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Carolina Medical Center
BHR HIP ARTHROPLASTY
When it comes to the total hip replacement using the BHR (Birmingham Hip Resurfacing) method, only the articular surfaces are being replaced. Of all the systems available on the market, BHR has the longest – independently verified – history of clinical use.
It is a bone-sparing surgery, since the femoral head is maintained in its entirety, and it is covered with a so-called cap. The second component of the prosthesis is an artificial acetabulum. The traditional large prosthesis stem inserted in the canal of the femur is not a part of this solution.
This method is called hip resurfacing or overlay prosthesis. The differences in the two approaches is best reflected in their English term – resurfacing (surface replacement), rather than replacing (total replacement).
Resurfacing components are made from cobalt chrome, which is subjected to extremely high precision machining, in order to obtain a smooth high quality surface allowing for low friction and wear.
Birmingham Hip Resurfacing endoprosthesis is considered the best of all the hip replacements available on the market.
• No heat treatment (which is universally implemented in the production of the majority of prostheses) is used in the manufacturing process of this prosthesis, as such type of heat processing causes the disappearance of the carbon crystals in the alloy, thus leading to a significant increase in abrasiveness and a simultaneous decrease in the durability of the prosthesis. Thanks to the unique production process, the lastingness of the BHR prostheses is so high.
• The advantage of a BHR prosthesis is the preservation of the anatomical setting of the femoral head and neck in the joint socket and high durability of the friction surfaces, which allows to avoid a prosthesis replacement (revision) due to its wear.
• Constituting an additional advantage of the BHR prosthesis is the fact that it is not the ultimate solution. If for any reason, a need for a revision arises, one can remove the head and the neck of the femur and implant a proper stem with a metallic head (as is the case in the total prosthesis), leaving the BHR prosthetic joint socket.
• BHR prosthesis is the least invasive of all the currently available methods of hip joint surgeries, and the most efficient one, too, when it comes to restoring the same physical condition of the patient, as the one enjoyed before the disease developed.
• On the basis of examination of the health of patients who underwent a BHR total hip replacement, it can be concluded beyond a shadow of doubt that it is a proven and effective method. There is a very small risk of serious complications resulting from infection, dislocation or loosening of the prosthesis, which all lead to a re-treatment (0.8% of complications according to McMinn).
Who is BHR intended for?
The BHR prosthesis is designed primarily for persons at a young age with osteoarthritis of the hip joints. One can also use this technique in cases of an advanced deformity of the femoral head or that of the acetabulum.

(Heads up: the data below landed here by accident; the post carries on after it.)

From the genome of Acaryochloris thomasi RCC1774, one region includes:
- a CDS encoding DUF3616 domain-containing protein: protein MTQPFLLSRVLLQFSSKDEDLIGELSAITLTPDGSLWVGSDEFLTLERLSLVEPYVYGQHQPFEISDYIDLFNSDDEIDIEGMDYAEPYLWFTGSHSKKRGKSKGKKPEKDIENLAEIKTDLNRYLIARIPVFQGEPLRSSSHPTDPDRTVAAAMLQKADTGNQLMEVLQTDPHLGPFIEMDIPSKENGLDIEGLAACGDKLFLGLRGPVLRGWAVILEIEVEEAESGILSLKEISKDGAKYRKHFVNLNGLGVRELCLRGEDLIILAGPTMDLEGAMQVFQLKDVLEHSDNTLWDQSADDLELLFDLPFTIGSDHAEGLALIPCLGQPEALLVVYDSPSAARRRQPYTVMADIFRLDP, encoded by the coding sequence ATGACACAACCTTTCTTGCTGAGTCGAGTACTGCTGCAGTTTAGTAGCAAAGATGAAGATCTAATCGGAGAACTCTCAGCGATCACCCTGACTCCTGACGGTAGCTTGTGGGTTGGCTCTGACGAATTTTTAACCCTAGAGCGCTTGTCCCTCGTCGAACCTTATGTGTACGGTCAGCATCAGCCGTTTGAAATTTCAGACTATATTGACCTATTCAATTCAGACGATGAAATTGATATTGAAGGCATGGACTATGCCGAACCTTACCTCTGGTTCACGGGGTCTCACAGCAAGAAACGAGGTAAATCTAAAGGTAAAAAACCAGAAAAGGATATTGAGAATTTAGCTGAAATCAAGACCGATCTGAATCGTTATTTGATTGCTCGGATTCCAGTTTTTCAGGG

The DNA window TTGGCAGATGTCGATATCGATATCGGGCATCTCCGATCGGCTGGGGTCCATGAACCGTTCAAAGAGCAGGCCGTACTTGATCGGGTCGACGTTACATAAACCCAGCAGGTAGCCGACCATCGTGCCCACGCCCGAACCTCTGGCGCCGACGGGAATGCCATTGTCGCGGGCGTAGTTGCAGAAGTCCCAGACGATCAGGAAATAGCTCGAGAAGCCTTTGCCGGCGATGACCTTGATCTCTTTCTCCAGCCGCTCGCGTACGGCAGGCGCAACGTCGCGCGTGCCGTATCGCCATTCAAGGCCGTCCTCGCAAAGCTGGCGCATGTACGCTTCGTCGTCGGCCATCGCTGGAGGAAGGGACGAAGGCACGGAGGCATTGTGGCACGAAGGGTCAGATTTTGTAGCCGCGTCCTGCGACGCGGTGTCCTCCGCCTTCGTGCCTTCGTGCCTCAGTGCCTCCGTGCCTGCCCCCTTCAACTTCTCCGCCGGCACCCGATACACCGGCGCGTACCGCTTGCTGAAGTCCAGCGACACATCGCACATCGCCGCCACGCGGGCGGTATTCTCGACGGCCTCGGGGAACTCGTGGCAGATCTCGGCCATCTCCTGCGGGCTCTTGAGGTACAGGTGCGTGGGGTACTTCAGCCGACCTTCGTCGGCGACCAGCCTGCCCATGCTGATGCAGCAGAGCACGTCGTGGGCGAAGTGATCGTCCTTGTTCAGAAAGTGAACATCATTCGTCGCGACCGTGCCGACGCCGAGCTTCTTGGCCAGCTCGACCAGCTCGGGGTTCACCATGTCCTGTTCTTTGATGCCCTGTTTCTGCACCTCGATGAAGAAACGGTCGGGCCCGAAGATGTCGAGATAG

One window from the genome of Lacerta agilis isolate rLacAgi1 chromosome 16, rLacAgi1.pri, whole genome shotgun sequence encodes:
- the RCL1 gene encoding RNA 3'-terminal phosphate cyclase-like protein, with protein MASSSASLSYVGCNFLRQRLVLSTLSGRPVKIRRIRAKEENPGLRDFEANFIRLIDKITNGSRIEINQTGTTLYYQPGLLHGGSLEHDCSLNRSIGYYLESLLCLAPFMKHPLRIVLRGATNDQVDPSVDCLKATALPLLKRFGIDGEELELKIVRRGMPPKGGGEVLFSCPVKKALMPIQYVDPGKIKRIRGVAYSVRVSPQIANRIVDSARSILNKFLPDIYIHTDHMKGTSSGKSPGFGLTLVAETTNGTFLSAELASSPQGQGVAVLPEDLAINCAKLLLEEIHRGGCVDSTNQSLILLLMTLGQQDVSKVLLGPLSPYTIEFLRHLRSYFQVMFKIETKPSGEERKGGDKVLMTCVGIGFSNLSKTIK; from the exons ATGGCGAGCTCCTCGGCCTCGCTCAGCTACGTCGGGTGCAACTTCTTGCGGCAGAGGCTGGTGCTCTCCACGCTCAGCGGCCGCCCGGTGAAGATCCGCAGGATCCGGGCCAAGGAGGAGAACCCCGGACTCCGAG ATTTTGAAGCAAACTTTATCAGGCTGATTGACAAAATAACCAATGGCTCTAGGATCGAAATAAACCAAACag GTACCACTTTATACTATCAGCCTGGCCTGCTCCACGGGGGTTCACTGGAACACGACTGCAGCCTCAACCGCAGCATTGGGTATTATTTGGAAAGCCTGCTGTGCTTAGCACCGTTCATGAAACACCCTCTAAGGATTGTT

In patients younger than 55 years of age, when taking into account the statistical life expectancy, there is a high probability that a typical hip replacement will wear out and will need to be replaced. Therefore, a procedure involving only a replacement of the joint surfaces is the most preferable option in this age group.
Persons between 55 and 65 years of age, who are active and physically fit, can also qualify for hip resurfacing, depending on the quality of their bone structure.
One may also consider employing this technique in patients over 65 years of age, however, such application requires a more cautious approach, since a conventional hip replacement for people in this age group is mostly completely satisfactory.
BHR is the intended for patients with good bone quality who lead active lives – i.e. for the young ones and those who feel young.
Benefits for the patient:
• Wide range of motion in the hip joint,
• Full return to sports activity,
• Good stability of the body,
• Fast rehabilitation,
• Absence of the sensation of a lack of own joint,
• Possibility of implanting a standard prosthesis in the future.
• Low likelihood of uneven lower limbs.
The risks associated with metal-to-metal prostheses:
In recent years, a number of complications in patients with metal-to-metal prostheses have been described. These complications are often referred to as “alleged tumours” i.e. they constitute clusters of phagocytic cells of the immune system – macrophages – around the implant. These cells gather around the metal grains formed through an excessive abrasion of the surface of the prosthesis. This is accompanied by increased levels of chrome and cobalt ions in the blood. The reason for this phenomenon may be low quality of the metal used or incorrect positioning of the implant. The most famous case is the DePuy ASR prosthesis, which was withdrawn from the market due to numerous complications.
Fortunately, BHR implants used in the Carolina Medical Center since 2003 are safe.
The first sign of problems with the endoprosthesis is pain. This is when one should consult a doctor. The first step is to perform an X-ray, an ultrasound and an examination of the levels of cobalt and chrome ions.
BHR, when performed as indicated in a specialised facility is a very effective method that allows patients to function normally, including the pursuit of recreational sports activities.